Wednesday, 23 February 2011

Gazeley, Suffolk

All Saints is another huge Suffolk church presumably built on the back of the wool trade. The earliest parts of the building date from the early years of the 14th century (the Decorated period of English architecture). This was probably a rebuilding of an earlier church that existed on the same site. The building was further improved and beautified during the second half of the 15th century, (the Perpendicular period), when the windows of the aisles and clerestory were inserted and the porch was added. Sympathetic repairs and restorations took place during the 19th century, in 1857, 1884 (when the tower was rebuilt), and in 1888, (when the nave roof and the aisle windows were repaired and the church was re-seated).

In the south aisle are five poppyhead medieval benches and one with a straight top. Two of the former have beautifully pierced and traceried backs, one with some lettering, part of which is missing. The interpretation of this lettering has so far baffled the experts, although Pevsner thinks that it may read ‘Salamon Sayet'.

Whilst All Saints retains some fine features, including a very good sedilla and piscina, a chalice brass and a 14th century font, it has a very 'stripped' down feel to it and I suspect Dowsing has been at work here. For all that it is still magnificent.

ALL SAINTS. Mostly of the later C13. The chancel is an interesting and individual work. The E window has three lights, the outer ones a little taller than the middle one. On them stands not a circle but a spherical triangle with a sexfoil set in, three foils being pointed and large, the other three round and small. The whole window is not simply arched, but the outer arches of the outer lights form part of its outline, which is then continued by the sides of the spherical triangle, forming a normal arch-head. Inside, the arch has a normal rere-arch, but there are in addition tall arched panels in the iambs. The side windows have quatrefoils on pointed-trefoiled lights. Piscina with oddly double-cusped arch on shafts. The adjoining Sedilia are two stepped seats in the window-sill, separated by a simple arm with a (defaced) lion couchant. On the N side of the chancel a gabled niche. The westernmost chancel windows are transomed ‘low-side’ windows. The arcade of four bays is also late C13. Quatrefoil piers and boldly moulded capitals. The chancel roof is a canted wagon roof and has small cusped panels and many carved bosses. The W tower was rebuilt in 1884, but its Perp W doorway seems in order. Perp also the aisles and clerestory. - FONT. Octagonal, of c. 1300 (?). The sides have plainly represented tracery motifs, all usual about 1300 (e.g. three stepped lancets under one arch, three-light intersected, three lancets of the same size, Y-tracery in a round arch, and pointed quatrefoils). - PULPIT. Perp, with simple arched panels. - SCREEN. Much restored; with one-light divisions. - BENCH ENDS. Both with poppy-heads and with straight tops with simple tracery and buttresses. Some backs have tracery and one the name ‘Salamon Sayet’ instead. Much of the bench ends seems re-used panels from the screen. - PAINTING. Presentation in the Temple. By Jacques Stella. From the chapel of Trinity Hall Cambridge, to which it was given in 1729 by the son of Dean Chetwode, who had brought it over about 1700. - PLATE. Elizabethan Cup; Patens 1673 (1662?) and 1696. - MONUMENT. Tomb recess in the S aisle. Tomb-chest with small lozenge-panels. The arch above the recess is nearly a lintel. Top with cresting. The brasses inside are lost.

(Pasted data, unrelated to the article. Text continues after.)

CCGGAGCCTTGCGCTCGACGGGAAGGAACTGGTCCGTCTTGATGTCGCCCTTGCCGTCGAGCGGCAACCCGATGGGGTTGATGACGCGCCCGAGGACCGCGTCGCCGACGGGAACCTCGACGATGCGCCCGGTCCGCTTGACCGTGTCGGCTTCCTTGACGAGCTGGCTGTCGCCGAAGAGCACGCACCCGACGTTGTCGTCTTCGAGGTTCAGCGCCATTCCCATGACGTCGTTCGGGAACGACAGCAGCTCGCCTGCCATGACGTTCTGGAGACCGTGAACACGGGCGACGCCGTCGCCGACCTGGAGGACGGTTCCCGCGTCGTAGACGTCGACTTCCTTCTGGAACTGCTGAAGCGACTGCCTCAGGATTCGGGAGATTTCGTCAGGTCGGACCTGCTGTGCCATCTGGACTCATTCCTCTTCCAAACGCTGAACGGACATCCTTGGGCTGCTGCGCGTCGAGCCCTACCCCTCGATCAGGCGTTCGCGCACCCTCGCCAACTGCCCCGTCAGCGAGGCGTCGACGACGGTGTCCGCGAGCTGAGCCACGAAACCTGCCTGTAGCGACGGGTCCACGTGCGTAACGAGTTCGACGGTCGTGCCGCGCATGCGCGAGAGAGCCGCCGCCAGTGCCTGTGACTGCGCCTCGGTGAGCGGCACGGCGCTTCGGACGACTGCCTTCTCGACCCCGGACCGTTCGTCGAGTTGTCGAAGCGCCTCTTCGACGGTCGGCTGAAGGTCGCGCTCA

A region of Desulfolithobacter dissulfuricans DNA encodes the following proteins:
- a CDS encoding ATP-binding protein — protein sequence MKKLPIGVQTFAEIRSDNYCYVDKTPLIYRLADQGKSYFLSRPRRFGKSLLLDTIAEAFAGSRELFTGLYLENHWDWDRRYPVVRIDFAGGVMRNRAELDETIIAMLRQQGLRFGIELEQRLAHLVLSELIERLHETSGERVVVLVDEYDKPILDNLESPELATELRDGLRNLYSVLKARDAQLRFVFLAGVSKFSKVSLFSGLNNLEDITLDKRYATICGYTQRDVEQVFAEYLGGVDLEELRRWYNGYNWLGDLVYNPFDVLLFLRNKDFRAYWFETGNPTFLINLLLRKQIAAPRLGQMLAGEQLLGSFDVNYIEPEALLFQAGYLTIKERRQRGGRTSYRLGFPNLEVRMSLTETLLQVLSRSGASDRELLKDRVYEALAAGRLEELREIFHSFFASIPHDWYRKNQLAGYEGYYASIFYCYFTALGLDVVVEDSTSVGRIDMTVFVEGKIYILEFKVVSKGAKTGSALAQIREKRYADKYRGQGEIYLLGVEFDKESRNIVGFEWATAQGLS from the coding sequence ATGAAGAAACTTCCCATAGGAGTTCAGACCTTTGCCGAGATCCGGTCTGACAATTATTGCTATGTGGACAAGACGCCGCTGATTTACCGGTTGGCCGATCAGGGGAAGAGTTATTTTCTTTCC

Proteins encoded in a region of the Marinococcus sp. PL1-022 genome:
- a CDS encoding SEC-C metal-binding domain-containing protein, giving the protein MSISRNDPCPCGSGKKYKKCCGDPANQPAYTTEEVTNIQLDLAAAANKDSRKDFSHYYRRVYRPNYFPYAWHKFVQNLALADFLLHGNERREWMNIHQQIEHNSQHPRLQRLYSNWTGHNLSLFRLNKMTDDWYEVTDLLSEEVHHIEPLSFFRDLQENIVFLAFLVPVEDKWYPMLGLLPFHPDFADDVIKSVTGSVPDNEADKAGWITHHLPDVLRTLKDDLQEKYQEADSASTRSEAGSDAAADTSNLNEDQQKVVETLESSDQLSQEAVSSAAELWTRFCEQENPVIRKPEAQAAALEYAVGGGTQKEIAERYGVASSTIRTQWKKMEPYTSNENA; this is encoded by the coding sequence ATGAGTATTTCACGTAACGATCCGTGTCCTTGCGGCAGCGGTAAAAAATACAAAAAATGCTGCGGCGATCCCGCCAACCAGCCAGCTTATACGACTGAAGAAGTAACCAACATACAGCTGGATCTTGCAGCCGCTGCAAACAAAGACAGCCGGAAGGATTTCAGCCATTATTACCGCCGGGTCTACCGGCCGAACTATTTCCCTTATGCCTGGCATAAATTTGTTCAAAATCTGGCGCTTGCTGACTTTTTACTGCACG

Al Saints (2)

Sedilla (1)

Brass chalice


GAZELEY. It is set in a green countryside, with fine trees enhancing the dignity of its 14th century church, clerestoried and aisled 500 years ago. A nail-studded door in the vestry, a canopied tomb, and a graceful panelled font are all 500 years old. The screen and pulpit have fragments of tracery, and under the stone seats in the chancel a strange beast has crouched through many centuries. The ancient roof of the nave is borne up by stone angels, good companions for the exquisite little blue and golden angels in the ancient glass of the clerestory windows. 

Flickr set.

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